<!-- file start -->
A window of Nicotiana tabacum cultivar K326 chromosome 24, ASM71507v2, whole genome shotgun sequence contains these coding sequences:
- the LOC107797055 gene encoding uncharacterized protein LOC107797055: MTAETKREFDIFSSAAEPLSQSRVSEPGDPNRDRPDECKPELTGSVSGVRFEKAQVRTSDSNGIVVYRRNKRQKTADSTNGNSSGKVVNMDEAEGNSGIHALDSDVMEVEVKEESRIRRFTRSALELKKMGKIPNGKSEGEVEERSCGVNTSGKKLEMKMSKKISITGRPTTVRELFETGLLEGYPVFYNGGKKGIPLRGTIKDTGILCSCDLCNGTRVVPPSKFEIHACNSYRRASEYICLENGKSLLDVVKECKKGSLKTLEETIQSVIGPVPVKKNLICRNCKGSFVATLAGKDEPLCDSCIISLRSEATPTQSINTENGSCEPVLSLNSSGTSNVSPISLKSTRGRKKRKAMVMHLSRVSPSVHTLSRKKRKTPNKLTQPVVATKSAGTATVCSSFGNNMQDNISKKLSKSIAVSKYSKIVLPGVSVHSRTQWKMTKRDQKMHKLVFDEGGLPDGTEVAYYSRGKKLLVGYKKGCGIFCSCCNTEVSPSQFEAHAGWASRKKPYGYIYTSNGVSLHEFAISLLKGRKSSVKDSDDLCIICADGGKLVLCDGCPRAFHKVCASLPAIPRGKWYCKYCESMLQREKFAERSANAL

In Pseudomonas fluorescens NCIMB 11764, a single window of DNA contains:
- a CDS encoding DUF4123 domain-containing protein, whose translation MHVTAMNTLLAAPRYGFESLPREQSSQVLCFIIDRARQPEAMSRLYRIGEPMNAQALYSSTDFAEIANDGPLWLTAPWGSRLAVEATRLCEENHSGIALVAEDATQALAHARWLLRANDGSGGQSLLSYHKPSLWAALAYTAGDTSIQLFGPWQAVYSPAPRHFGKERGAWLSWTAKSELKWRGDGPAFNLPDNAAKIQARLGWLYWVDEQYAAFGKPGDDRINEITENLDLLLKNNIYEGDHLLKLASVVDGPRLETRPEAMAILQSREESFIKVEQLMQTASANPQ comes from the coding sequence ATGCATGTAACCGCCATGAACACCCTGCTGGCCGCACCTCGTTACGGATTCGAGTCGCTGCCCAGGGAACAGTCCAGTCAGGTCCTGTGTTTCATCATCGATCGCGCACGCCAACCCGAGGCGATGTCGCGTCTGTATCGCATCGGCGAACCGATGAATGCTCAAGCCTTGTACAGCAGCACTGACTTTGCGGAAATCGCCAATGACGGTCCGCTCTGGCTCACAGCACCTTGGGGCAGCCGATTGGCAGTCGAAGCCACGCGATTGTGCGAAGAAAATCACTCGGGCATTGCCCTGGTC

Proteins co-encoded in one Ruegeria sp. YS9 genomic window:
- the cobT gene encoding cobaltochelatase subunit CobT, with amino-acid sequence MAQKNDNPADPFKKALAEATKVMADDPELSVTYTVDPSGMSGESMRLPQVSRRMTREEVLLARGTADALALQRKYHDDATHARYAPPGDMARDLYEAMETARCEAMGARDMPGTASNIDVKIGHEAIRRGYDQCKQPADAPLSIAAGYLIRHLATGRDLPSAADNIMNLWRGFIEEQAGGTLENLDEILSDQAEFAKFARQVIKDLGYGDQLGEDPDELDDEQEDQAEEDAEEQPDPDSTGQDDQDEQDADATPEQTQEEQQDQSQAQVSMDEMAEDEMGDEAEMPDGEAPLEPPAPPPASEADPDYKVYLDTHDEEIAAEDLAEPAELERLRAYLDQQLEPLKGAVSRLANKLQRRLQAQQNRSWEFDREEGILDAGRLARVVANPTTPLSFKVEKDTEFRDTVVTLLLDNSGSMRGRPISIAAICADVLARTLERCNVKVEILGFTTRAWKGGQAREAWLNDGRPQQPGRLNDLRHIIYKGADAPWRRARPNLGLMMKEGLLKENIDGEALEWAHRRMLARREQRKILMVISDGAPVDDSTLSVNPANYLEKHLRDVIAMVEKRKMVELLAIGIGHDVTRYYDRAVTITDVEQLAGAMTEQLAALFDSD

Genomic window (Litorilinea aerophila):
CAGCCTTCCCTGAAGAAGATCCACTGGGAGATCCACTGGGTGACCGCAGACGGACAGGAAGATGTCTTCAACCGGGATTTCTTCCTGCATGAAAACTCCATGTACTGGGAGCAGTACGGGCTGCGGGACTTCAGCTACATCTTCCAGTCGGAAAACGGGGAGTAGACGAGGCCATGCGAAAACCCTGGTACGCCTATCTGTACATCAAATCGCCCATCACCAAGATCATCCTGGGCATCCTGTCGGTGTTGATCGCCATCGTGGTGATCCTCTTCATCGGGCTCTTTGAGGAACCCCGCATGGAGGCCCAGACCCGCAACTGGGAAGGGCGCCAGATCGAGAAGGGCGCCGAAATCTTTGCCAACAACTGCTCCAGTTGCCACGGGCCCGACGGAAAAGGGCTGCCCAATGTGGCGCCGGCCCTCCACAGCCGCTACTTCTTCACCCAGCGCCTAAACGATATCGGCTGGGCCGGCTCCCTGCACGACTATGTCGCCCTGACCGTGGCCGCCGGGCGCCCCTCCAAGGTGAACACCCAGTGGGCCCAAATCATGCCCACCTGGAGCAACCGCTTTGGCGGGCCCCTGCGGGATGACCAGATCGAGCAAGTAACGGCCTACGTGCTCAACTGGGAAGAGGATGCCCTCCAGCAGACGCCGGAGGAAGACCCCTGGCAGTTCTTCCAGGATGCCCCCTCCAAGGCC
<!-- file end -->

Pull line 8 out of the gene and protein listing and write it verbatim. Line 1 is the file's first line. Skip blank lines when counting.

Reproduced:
CAGCCTTCCCTGAAGAAGATCCACTGGGAGATCCACTGGGTGACCGCAGACGGACAGGAAGATGTCTTCAACCGGGATTTCTTCCTGCATGAAAACTCCATGTACTGGGAGCAGTACGGGCTGCGGGACTTCAGCTACATCTTCCAGTCGGAAAACGGGGAGTAGACGAGGCCATGCGAAAACCCTGGTACGCCTATCTGTACATCAAATCGCCCATCACCAAGATCATCCTGGGCATCCTGTCGGTGTTGATCGCCATCGTGGTGATCCTCTTCATCGGGCTCTTTGAGGAACCCCGCATGGAGGCCCAGACCCGCAACTGGGAAGGGCGCCAGATCGAGAAGGGCGCCGAAATCTTTGCCAACAACTGCTCCAGTTGCCACGGGCCCGACGGAAAAGGGCTGCCCAATGTGGCGCCGGCCCTCCACAGCCGCTACTTCTTCACCCAGCGCCTAAACGATATCGGCTGGGCCGGCTCCCTGCACGACTATGTCGCCCTGACCGTGGCCGCCGGGCGCCCCTCCAAGGTGAACACCCAGTGGGCCCAAATCATGCCCACCTGGAGCAACCGCTTTGGCGGGCCCCTGCGGGATGACCAGATCGAGCAAGTAACGGCCTACGTGCTCAACTGGGAAGAGGATGCCCTCCAGCAGACGCCGGAGGAAGACCCCTGGCAGTTCTTCCAGGATGCCCCCTCCAAGGCC